I was sketching around Trinity College not long ago. I was practising "working structurally", a technique from SketchingNow Buildings, an online course by Liz Steel, which I'm finding very useful as I want to sketch more complex scenes these days and need to develop my observational skills, as well as a sound method for approaching intimidating classical buildings.
This time, I worked in a small square sketchbook, as I had a sore back and I didn't want to be carrying lots of art supplies with me. I am not a delicate draughtsperson, so changing to a different sketchbook presented its challenges for me. Plus, I didn't have much time. And we all know what happens when I rush.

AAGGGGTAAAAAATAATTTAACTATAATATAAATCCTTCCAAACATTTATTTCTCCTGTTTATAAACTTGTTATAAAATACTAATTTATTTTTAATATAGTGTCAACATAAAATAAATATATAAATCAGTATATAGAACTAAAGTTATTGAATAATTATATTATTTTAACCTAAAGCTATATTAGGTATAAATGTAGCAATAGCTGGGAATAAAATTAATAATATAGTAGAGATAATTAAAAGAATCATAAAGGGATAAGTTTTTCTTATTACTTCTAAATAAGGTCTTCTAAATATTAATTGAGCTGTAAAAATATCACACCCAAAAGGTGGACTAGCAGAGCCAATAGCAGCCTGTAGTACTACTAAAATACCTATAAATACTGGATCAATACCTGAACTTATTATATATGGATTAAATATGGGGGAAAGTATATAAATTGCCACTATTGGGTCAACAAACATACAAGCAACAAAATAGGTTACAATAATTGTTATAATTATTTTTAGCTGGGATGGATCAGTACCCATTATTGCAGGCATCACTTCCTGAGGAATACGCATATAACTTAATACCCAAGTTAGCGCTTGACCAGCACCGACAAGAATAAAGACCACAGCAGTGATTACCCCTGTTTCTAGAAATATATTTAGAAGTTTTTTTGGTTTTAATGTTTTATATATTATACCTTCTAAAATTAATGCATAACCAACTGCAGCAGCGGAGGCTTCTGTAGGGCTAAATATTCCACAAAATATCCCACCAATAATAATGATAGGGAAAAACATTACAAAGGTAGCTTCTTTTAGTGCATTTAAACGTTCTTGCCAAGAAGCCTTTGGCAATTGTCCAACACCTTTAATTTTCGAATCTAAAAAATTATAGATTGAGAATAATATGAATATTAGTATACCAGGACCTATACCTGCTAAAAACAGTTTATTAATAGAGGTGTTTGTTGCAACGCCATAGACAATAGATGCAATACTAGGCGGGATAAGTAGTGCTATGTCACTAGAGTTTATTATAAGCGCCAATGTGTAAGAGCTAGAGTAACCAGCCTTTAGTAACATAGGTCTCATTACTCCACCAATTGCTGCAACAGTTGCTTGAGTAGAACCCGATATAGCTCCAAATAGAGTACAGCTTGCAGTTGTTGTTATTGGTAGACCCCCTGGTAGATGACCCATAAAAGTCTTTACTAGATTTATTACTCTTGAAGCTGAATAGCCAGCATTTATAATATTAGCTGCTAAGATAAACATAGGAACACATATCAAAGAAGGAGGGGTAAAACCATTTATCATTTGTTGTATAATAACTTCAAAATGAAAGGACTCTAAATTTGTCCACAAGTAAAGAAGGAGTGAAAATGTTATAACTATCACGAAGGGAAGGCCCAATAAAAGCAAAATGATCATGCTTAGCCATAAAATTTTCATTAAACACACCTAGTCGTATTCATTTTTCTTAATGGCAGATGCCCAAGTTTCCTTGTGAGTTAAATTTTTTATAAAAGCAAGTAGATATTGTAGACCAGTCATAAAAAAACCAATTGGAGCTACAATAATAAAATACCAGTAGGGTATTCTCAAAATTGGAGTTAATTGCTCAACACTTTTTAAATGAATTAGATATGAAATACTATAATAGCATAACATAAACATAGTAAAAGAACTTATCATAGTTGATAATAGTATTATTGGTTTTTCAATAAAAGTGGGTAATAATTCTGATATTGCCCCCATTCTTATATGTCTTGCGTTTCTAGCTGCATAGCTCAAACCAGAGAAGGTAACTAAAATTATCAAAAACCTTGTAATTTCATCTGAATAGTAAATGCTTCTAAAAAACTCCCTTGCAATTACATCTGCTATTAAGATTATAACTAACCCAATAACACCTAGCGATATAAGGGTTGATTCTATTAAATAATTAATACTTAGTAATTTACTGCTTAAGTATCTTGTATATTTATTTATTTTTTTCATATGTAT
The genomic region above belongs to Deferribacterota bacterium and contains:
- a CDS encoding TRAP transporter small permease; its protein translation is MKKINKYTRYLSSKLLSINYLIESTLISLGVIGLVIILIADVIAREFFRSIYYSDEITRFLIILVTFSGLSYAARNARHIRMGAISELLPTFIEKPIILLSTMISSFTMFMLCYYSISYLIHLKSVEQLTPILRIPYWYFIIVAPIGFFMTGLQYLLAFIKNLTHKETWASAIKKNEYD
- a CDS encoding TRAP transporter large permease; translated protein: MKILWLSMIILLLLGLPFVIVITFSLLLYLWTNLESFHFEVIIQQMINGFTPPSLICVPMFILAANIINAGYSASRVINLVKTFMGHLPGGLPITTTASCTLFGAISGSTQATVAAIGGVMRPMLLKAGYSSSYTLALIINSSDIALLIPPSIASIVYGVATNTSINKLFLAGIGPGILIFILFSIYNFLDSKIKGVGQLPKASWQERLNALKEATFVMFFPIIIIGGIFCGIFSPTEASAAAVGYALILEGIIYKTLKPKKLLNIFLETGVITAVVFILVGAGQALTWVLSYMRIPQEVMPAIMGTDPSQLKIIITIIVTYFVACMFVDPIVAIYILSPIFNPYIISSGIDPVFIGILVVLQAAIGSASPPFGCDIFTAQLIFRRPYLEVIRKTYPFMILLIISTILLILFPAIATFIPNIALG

But Trinity College is such a wonderful place - it has both ancient and modern architecture, lots of steps to sit on, and a constant lively crowd pacing its squares, students and tourists alike! And a few quiet corners too. And cricket matches when the weather is good!
I then decided to move to a quieter spot. I'm not sure what it's called. There was no name on the building (that I could see anyway). It just looked like an ancient Greek temple. It's beyond Library Square, on the Pearse Street side. After struggling with pillars, I moved back to Parliament Square and sketched proud fathers taking pictures of their offspring! And the black things in the air are not crows. They are the black square hats that are thrown in the air after graduation. All of this ritual is alien to me. We didn't have any formal graduation in my college. It was all very low key. Just exams, passed. A thesis, passed. (First class honours - I was a good student) And less than a week later, I had moved to Ireland anyway!
And here, I couldn't resist throwing in a few pictures of the Long Room. Wouldn't it be wonderful, and scary, to sketch in there some day?